Within the Wealden District Council area, including that part within the South Downs National Park, there are over 2,200 listed buildings.
What are Listed Buildings?
Listed Buildings are buildings which have been identified as being of special architectural or historic interest and are designated as either Grade I, Grade II* or Grade II by Historic England. This relates to the quality and relative interest of the building. Whilst this grading reflects their ‘national importance’ there is no difference in the planning controls applicable to each Grade.
The buildings have been identified as being of importance to the national heritage and listing gives them legal protection against demolition or alterations which might adversely affect their character and significance.
How do I find out if my building is listed?
To find out if a building is listed, please check on the Historic England website (external link)
How do I request a building is listed?
Anyone can suggest a building to Historic England for listing. Historic England makes recommendations, based on specific criteria, to the Secretary of State for Culture, Olympics, Media and Sport, who makes the final decision on whether to list.
You can request a building to be considered for listing (external link) on the Historic England website.
Please note, the Council cannot list buildings and all applications for listing or amendments to a listing need to be submitted to Historic England.
What is listed?
It is a common misconception that only the outside of a building is actually listed and/or only the elements described in the list description.
The list designation covers the entire building, inside and out, not just the exterior. All works for alteration will require listed building consent . Any modern extension to the listed building will also be covered by the listing.
Any outbuilding, garage or structure, including a boundary wall, which is within the curtilage of the main building and which was there prior to 1st July 1948 is likely to be considered to be ‘curtilage listed’ and any works to alter these buildings/structures will require Historic England’s website (external link).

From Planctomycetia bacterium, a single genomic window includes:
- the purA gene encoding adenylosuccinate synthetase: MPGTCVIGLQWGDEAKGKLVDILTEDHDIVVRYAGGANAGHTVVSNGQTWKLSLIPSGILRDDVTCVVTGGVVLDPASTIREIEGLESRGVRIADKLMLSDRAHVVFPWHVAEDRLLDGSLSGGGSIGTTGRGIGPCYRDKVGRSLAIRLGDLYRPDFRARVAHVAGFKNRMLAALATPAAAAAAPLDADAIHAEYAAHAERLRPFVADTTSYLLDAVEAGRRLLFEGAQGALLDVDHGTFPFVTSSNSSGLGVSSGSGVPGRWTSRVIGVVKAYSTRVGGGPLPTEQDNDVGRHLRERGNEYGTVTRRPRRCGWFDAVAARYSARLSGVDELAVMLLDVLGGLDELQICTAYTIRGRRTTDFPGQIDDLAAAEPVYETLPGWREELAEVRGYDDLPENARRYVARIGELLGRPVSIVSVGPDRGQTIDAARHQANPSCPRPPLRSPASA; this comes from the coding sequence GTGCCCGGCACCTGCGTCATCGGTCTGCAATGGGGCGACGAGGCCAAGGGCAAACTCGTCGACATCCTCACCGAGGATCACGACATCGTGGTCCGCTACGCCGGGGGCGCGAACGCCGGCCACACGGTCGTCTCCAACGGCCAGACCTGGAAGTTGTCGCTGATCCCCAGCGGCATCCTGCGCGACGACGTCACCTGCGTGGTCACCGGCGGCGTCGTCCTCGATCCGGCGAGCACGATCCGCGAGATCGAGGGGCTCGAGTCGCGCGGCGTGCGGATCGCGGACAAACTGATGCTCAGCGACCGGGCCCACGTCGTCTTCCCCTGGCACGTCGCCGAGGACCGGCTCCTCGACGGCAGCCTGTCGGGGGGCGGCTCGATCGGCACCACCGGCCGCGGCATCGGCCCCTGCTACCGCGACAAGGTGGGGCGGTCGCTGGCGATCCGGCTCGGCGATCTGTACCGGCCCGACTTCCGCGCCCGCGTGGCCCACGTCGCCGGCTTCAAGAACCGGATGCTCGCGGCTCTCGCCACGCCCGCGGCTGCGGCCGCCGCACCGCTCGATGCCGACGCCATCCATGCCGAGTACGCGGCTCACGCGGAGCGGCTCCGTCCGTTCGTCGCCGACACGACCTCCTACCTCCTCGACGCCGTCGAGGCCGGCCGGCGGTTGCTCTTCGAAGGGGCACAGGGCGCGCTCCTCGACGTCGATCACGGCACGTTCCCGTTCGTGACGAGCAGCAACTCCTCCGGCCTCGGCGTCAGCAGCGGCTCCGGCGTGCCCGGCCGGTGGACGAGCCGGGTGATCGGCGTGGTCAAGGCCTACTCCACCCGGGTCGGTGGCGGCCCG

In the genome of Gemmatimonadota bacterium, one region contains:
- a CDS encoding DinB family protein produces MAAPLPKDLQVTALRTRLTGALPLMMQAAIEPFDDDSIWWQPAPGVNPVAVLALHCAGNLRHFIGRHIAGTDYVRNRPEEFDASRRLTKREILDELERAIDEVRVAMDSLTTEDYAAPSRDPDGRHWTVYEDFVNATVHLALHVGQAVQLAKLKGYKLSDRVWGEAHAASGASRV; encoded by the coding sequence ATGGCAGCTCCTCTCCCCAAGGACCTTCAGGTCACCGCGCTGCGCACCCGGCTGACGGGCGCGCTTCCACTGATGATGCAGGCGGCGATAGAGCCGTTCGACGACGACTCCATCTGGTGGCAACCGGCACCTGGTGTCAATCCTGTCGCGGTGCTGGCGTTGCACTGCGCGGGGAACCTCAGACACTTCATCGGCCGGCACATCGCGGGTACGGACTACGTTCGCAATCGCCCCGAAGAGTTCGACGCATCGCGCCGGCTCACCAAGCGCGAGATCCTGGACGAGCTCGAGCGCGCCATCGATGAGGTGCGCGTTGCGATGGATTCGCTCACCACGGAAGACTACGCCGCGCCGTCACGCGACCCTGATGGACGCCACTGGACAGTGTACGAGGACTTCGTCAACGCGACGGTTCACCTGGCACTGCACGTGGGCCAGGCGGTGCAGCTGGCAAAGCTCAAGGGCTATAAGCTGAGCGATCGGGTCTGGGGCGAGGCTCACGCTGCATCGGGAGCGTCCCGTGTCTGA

Works to any wall, fence or other means of enclosure which is attached to the main building or attached to any ‘curtilage listed’ building or structure will require listed building consent (pdf) .
Any new extension which is attached to the original listed building automatically becomes ‘listed’ and thus subject to listed building controls and such extensions will normally have had to have received listed building consent (pdf) in the first place.
If you have any doubts as to whether or not a listed building consent application may be necessary, view our works for alteration and repair of a listed building and advice on works to a listed building pages.
The Legal Bit
The Council has a duty to have special regard to the desirability of preserving a listed building or its setting or any features of special architectural or historic interest which it possesses (Section 66(1)) of the Planning (Listed Building and Conservation Areas) Act 1990 (external link) (thereafter referred to as the Act). This requirement is reinforced by the National Planning Policy Framework (NPPF) (external link) which at Chapter 12, sets the national agenda for ‘Conserving and enhancing the Historic Environment’, and in particular requires the significance of a heritage asset (listed building) to be understood and for this to inform future change in order to avoid harm to the significance of an asset through alteration.
Section 7 of the Act (external link) requires consent to be obtained for any works to both the exterior and interior of a listed building or curtilage listed building, including for its demolition, alteration or extension in any manner which would affect its character as a building of special architectural or historic interest. It is an offence under Section 9 of the Act to carry out works that require listed building consent without such a consent being obtained.